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Tuesday, November 12, 2013

A Dose of Reality for Both Genders

In an earlier article, I compared a view of gender issues, as written by a woman, with gender issues if that same article had been written by a man.

Let’s face reality now.  No men's movement is actually concerned about women's issues, nor are any women's movements addressing men's concerns.  The claim that either addresses the needs of the other is disingenuous.  The reason is quite simple.  Both men and women have tried to define masculinity and femininity as a dualism, as if the universe of human genders consists of two indivisible opposites, and all humanity can be constructed from the two. Some believe there is masculinity, and there is femininity, and you're either masculine or feminine. Period.  Masculinity and femininity are treated as if they are the matter and antimatter of human relations, absolute opposites, always at odds, and always negating each other. Neither feminism nor masculism can ever address anything other than their own goals while the concept of dualism between the genders exists.   You see, the concept of dualism in genders is utterly wrong.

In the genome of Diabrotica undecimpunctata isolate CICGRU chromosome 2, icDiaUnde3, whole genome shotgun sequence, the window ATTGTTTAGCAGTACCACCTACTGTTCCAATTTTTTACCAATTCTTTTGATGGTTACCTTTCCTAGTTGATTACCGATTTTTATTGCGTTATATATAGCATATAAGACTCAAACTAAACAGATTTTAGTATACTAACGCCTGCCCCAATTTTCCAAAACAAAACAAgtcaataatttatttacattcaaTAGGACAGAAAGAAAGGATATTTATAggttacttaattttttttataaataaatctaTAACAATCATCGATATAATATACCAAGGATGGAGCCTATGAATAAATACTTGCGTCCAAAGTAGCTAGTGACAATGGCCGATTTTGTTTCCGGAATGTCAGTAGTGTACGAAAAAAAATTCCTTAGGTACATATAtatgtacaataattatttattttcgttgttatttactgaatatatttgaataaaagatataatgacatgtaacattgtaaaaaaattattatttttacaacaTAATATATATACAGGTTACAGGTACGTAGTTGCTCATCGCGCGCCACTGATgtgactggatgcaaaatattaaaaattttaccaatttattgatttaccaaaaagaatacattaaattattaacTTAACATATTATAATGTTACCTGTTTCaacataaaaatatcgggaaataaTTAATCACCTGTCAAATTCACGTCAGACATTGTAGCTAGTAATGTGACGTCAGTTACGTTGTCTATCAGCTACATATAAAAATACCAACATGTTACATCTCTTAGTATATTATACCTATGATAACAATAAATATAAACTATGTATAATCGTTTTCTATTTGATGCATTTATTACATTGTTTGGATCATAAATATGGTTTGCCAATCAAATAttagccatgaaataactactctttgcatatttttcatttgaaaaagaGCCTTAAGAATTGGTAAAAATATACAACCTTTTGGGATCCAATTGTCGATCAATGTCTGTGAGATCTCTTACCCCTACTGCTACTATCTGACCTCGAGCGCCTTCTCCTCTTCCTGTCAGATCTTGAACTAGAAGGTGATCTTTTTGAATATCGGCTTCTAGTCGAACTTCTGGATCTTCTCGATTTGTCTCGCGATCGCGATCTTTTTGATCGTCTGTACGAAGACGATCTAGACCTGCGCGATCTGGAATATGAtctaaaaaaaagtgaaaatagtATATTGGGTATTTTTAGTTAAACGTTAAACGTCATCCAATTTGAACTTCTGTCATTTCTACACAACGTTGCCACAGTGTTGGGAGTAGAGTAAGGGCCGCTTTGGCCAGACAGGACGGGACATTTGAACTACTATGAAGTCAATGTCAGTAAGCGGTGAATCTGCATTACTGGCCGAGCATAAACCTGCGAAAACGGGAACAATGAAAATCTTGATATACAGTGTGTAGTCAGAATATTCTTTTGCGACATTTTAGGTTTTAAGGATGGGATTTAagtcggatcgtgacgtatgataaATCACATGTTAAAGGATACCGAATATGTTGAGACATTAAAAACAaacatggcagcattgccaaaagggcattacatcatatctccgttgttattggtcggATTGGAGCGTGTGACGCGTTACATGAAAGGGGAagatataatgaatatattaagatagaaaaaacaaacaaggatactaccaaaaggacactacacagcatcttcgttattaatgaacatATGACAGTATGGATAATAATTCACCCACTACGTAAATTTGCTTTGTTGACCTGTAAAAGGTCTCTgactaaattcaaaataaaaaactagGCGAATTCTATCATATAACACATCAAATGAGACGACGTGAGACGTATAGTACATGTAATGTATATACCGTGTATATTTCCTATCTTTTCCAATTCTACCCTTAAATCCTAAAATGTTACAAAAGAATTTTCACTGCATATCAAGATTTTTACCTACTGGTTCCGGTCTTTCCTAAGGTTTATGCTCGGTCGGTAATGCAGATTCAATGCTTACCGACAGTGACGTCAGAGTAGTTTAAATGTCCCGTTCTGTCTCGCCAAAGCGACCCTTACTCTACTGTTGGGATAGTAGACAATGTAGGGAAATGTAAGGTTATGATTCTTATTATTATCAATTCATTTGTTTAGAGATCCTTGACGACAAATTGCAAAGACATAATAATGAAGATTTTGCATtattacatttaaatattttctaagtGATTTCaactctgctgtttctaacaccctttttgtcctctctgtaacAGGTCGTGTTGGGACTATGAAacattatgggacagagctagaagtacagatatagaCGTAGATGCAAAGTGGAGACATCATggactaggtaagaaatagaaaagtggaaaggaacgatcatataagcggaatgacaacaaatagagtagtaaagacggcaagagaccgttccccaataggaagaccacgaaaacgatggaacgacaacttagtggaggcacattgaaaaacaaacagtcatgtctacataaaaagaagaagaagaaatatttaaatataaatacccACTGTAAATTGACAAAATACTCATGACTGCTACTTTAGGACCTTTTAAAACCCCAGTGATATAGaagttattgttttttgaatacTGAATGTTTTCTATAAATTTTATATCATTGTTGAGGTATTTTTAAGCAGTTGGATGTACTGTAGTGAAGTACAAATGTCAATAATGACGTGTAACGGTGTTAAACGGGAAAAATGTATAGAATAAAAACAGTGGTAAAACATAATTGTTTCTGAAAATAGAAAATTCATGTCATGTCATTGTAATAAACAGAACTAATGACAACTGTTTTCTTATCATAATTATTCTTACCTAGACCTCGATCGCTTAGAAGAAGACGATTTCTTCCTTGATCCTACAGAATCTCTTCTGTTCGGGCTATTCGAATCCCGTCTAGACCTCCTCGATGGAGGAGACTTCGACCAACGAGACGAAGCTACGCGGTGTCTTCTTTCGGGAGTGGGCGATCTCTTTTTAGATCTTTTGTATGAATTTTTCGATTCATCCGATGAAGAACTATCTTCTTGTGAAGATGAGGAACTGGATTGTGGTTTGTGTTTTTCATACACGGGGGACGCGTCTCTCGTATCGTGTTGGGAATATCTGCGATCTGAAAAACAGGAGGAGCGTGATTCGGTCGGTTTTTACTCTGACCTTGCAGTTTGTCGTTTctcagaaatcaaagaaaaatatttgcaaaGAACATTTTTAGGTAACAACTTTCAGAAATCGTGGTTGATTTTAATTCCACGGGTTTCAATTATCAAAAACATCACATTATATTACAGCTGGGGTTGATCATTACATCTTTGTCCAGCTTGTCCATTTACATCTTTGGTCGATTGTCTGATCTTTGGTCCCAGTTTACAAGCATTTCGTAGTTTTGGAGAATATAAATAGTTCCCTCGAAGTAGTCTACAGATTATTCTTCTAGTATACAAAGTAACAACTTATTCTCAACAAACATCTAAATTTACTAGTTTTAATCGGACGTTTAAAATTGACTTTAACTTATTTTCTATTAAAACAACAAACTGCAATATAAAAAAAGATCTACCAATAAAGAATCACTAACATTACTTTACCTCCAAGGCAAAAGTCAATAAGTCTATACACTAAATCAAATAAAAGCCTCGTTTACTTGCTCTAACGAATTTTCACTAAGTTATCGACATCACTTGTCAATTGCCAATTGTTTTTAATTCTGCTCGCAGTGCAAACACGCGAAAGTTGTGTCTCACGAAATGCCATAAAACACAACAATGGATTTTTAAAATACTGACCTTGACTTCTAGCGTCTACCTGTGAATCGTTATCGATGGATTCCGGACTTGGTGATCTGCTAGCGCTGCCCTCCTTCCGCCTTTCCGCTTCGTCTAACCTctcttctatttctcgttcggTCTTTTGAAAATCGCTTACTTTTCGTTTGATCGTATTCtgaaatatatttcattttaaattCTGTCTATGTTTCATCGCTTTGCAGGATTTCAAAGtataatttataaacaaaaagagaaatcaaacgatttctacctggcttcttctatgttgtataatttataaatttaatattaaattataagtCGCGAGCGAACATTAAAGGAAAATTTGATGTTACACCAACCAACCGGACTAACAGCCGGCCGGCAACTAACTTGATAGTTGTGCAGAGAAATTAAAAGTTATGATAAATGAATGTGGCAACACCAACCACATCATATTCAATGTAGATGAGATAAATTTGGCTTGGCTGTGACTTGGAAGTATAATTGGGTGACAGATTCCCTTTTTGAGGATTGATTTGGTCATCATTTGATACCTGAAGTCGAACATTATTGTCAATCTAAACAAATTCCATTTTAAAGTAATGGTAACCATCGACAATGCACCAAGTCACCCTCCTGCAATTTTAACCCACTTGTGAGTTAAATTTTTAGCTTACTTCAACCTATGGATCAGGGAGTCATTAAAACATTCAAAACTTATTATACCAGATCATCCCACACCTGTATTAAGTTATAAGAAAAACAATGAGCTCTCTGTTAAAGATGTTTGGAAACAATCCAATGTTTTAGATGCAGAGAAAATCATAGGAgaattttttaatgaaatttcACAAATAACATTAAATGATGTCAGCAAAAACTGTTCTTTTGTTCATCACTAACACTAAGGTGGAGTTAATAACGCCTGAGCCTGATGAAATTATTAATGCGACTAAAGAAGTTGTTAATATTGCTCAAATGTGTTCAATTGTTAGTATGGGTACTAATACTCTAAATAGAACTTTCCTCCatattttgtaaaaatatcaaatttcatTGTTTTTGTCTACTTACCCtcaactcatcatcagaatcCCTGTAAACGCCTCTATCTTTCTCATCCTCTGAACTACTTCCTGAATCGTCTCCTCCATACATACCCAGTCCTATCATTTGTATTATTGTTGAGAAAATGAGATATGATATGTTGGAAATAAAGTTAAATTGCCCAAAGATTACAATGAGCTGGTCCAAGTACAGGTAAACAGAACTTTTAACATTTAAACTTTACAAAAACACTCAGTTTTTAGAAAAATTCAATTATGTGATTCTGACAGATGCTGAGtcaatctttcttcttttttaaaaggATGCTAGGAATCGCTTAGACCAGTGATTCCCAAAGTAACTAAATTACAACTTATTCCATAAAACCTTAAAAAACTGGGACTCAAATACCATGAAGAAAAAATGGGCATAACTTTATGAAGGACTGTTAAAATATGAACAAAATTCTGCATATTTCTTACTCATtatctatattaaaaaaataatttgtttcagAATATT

Masculinity and femininity are not duals, or negatory opposites like protons and electrons. Neither are masculinity and femininity non-dualistic, meaning they are not essentially the same underlying construct, that is, humanism, or perhaps some other -ism. 
If masculinity and femininity are neither opposites, nor variations of the same underlying concept, what are they?

I assert that masculinity and femininity are actually "complementary opposites." This idea is not new, but is seldom addressed by feminists or masculinists in the western world. The concept of the complementary opposite is common in eastern philosophies, but somewhat difficult for westerners to understand.  You might be familiar with the Daoist yin-yang symbol that describes two distinguishable concepts merged into a single whole.

Now that we've addressed the concept of complementary opposites, how does that apply to masculinity and femininity?

Here's my fancy definition: Masculinity and femininity can be considered to be society's collective categorization of traits, including psychological, emotional, and behavioral, of a person belonging to one gender in relation to the other gender in that culture. Thus, a person is considered to be masculine if that person has adopted a large number of masculine traits, as defined by that society, relative to the number of feminine traits, also defined by that society.